The scenes in these photographs, made over 8 years on four continents by Magnum photographer Alex Majoli and his crew, mark in-between moments at political protests, desperate humanitarian crises, the day after a terrorist attack, refugee camps, public gatherings and everyday life.
Not much is happening, but the images are brimming with portent. They are multilayered, intentional, and overwhelmingly dark (both visually and emotionally). The moments are mostly tense, but quiet at the same time, as if we’re seeing people in the lull after a big push of action, or in the quiet times before something momentous is about to begin.
The locations range from the Republic of Congo to China, Egypt, Greece, France, Hungary, Brazil, India and beyond — so that speaks to the universality of these kinds of situations. People are gathered loosely together in public groups, temporarily, for reasons that are not clear at first.
These are enigmatic pictures, highly stylized, and we are meant to puzzle out what is going on. Interactions are in motion, but we don’t know at all what has happened before, or what will happen after. Why do all the pictures look like moonlit scenes from a staged movie?
Scene is a big, dark, somber, beautiful and serious body of work. It is cinematic and brooding — and more than a little unsettling and puzzling. What is it about, and why?
We see people who are gathered for social political action, or with a sense of moral purpose, one presumes. And then there are the camera men and support crew, apparently present on the scene, who change the scene by their presence, but then try to become invisible as they wait. These moments in the photos are captured with powerful bursts of strobe light, but the resulting pictures appear as if we are in the middle of the night, barely illuminated by a distant moon.
Is this project about the people and the activities shown in the photos? Or is it about photographic technique and aesthetics? Is it a philosophical exploration of roles of photography in the 21st century?
Majoli explains: “I began pursuing the idea of we human beings as actors playing our own roles in society, and I set out to discover the best way to photographically and aesthetically represent this. I thought to myself:
“What if I take lights, bright strobe flashes, and set them up around something happening in reality – a guy having a coffee, a market, a funeral? What will happen if I create a space, a lit stage on which they can perform their own lives?”
The photographs in Scene feature real people in real situations, but they feel uncanny. Is this documentary work, or staged art, or some kind of hybrid street photography? These real people are not actors on a stage set, but there are powerful strobe stage lights in place around them, and a large camera on a tripod, and they are aware of the gear and the crew.
By nature of his very deliberate, very visible set-up, with strobe lights and camera on a tripod, Majoli signals to the people around him that he is there to make pictures and that they will be in them. Some ignore him, some may adjust their behavior to play to the camera, some may forget his presence and go about their business. The presence of a camera and photographer changes the scene — it is part of the scene. But today, with the ever presence of smartphones, surveillance cameras, and the daily deluge of images, maybe it doesn’t feel strange or obtrusive to anyone on the scene. It’s almost expected.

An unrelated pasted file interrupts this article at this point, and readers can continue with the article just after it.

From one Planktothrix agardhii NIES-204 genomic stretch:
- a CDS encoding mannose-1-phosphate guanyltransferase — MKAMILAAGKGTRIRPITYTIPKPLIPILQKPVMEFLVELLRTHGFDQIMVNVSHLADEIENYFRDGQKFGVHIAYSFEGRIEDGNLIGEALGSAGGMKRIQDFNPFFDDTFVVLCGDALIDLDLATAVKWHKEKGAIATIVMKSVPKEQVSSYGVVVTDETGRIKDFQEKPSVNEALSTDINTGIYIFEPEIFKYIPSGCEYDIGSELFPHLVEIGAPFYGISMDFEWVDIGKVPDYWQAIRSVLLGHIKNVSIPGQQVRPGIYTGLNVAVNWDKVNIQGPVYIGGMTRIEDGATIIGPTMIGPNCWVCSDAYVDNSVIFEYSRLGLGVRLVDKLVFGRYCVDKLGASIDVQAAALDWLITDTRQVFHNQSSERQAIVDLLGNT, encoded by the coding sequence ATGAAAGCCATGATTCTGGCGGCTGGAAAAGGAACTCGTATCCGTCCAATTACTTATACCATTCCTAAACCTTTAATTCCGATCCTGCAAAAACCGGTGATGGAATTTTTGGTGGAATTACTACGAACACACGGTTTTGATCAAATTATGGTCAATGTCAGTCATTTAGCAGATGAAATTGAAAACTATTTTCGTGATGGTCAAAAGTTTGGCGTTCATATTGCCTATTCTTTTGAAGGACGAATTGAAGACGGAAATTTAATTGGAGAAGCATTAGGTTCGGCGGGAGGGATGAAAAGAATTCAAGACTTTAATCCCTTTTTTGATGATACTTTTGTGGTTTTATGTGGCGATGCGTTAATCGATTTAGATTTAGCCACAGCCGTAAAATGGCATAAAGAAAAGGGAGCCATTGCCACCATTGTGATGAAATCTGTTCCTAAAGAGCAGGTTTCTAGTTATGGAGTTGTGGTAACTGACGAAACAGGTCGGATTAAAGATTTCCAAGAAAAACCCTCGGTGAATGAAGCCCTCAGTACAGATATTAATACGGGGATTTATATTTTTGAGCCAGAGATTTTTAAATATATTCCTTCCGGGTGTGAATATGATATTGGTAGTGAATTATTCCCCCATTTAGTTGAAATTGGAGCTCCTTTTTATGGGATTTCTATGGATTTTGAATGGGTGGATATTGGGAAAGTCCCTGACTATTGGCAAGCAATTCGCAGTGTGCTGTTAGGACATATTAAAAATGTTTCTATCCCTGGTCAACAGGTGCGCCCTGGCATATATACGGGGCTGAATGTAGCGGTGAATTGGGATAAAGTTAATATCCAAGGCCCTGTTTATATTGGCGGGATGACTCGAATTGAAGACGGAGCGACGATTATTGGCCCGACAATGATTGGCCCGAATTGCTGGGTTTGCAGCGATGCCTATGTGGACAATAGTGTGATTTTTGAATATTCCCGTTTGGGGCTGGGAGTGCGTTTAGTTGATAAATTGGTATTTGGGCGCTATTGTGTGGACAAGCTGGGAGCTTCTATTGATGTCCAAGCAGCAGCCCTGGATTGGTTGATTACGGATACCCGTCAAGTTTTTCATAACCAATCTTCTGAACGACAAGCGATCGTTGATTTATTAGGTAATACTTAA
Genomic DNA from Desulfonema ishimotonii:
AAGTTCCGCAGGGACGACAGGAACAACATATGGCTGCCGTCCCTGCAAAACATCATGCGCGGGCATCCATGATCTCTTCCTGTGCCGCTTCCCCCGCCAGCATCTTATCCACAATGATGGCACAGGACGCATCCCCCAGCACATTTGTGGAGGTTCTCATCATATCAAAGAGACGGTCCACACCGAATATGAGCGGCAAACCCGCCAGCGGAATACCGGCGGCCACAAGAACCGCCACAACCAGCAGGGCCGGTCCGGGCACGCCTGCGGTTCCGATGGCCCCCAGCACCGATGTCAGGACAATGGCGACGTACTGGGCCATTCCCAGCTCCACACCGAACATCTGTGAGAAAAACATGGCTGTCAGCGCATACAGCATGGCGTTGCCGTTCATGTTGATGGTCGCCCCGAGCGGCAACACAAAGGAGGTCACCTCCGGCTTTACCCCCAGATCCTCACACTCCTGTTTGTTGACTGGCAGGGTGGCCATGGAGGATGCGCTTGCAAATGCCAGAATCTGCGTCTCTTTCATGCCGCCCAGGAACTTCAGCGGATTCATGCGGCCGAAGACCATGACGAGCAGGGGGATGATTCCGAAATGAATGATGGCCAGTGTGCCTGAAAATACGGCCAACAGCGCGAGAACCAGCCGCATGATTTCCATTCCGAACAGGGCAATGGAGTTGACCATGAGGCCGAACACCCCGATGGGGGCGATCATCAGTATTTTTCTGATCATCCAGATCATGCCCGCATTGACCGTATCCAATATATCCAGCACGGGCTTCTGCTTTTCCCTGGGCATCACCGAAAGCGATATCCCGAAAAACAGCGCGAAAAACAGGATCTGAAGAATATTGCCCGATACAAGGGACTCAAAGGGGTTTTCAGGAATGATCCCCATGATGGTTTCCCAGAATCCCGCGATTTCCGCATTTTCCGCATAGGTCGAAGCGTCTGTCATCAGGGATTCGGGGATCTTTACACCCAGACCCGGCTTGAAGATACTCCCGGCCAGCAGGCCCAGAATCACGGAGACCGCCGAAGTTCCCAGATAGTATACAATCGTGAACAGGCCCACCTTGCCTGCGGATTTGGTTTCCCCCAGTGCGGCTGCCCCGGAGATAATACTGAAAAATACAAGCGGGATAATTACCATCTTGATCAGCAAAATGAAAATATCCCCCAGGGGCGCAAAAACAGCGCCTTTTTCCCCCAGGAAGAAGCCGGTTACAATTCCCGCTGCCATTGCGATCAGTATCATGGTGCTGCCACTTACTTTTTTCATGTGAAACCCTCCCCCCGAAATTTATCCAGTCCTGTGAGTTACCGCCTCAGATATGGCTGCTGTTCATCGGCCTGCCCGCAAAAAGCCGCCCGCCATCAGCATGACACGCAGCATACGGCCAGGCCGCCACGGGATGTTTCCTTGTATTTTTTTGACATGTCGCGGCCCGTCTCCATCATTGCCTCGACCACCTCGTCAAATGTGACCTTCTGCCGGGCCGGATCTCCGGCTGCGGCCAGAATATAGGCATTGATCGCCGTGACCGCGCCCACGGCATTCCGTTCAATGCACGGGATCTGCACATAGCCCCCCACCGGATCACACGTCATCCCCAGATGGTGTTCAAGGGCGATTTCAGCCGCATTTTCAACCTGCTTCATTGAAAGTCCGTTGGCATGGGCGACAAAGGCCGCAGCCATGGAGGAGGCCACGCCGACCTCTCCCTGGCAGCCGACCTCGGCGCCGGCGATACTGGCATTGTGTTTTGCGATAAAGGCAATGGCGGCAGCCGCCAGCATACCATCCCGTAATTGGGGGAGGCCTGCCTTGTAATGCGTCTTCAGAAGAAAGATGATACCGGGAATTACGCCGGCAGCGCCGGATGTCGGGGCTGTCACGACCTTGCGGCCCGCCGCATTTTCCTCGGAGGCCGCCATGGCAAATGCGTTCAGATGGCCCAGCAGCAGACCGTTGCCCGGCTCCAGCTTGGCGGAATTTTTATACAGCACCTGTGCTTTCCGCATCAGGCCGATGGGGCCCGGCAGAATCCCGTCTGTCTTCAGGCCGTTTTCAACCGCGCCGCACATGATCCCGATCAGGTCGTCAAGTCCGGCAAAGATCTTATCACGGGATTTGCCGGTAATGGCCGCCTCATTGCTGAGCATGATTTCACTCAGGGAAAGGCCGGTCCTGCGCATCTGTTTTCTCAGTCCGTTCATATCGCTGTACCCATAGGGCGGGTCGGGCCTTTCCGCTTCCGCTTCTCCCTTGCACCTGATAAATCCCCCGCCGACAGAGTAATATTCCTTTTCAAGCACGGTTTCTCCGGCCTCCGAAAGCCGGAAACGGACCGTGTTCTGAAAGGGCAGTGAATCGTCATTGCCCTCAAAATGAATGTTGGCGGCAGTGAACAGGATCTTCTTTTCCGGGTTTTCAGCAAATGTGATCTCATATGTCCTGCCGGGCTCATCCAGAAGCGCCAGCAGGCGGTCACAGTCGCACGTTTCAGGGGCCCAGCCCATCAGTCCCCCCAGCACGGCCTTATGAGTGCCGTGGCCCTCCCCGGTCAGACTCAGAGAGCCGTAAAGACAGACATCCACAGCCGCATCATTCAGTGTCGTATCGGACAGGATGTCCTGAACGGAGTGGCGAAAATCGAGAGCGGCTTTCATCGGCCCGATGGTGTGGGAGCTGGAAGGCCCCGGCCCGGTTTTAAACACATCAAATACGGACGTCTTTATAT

As viewers of the photos, we don’t see the direct results of the big strobe flash. What the eyes see at the moment on the scene is not what the camera sees with the big flash. And it’s not what we see in the final photographs.
The resulting images capture layers of emotion and temperament: disquiet, disbelief, anger, confusion, despair, sorrow, exhaustion, unease, waiting, eyes closed, fists clenched, trying to steal a moment’s sleep at a time when sleep is so necessary. And the “look” of the photos is extra dramatic.
In his essay for the book, David Campany writes: “What holds all these disparate images together, at first glance at least, is the quality of light and the sense of human theatre. A sense that we are all actors attempting, failing and resisting the playing of parts that history and circumstance demand; and a sense that we are all interconnected. Somehow.”
But why this mood? Why this visual strategy? Is it a statement about the uncertain and tense dark political days we are living through? The lack of brightness and contrast brings a heaviness to the work, and actually makes it difficult to see and appreciate the rich abundance of details and interactions at play in each image – you have to turn up your own lights and look closely to appreciate and understand, and when you do that, these pictures jolt you with their clarity, their mundane moments, the uncanny feeling that they are real moments yet staged and directed at the same time.
In her philosophical text included at the end of the book, Corinne Rondeau speculates:
“Take away day and colour, de-hierarchize the visible elements, subtract anecdote from detail, place the world outside of itself for it to cease being consumed by its cumbersome exteriority, coming and going along with its plethora of opinions — all this happens when the day we live in is questioned by night.”
It’s an artful, intentional visual strategy. The photos are presented in the book without captions, but an index at the back provides some context set apart from the main presentation. The two erudite essays in the book tease out philosophical premises, reflect on history, and become mind games.
So these are by no means ordinary photographs. The clarity is there, but it requires careful looking. The messages? Impossible to say, except that there is plenty of information on which to reflect and contemplate.
— Jim Casper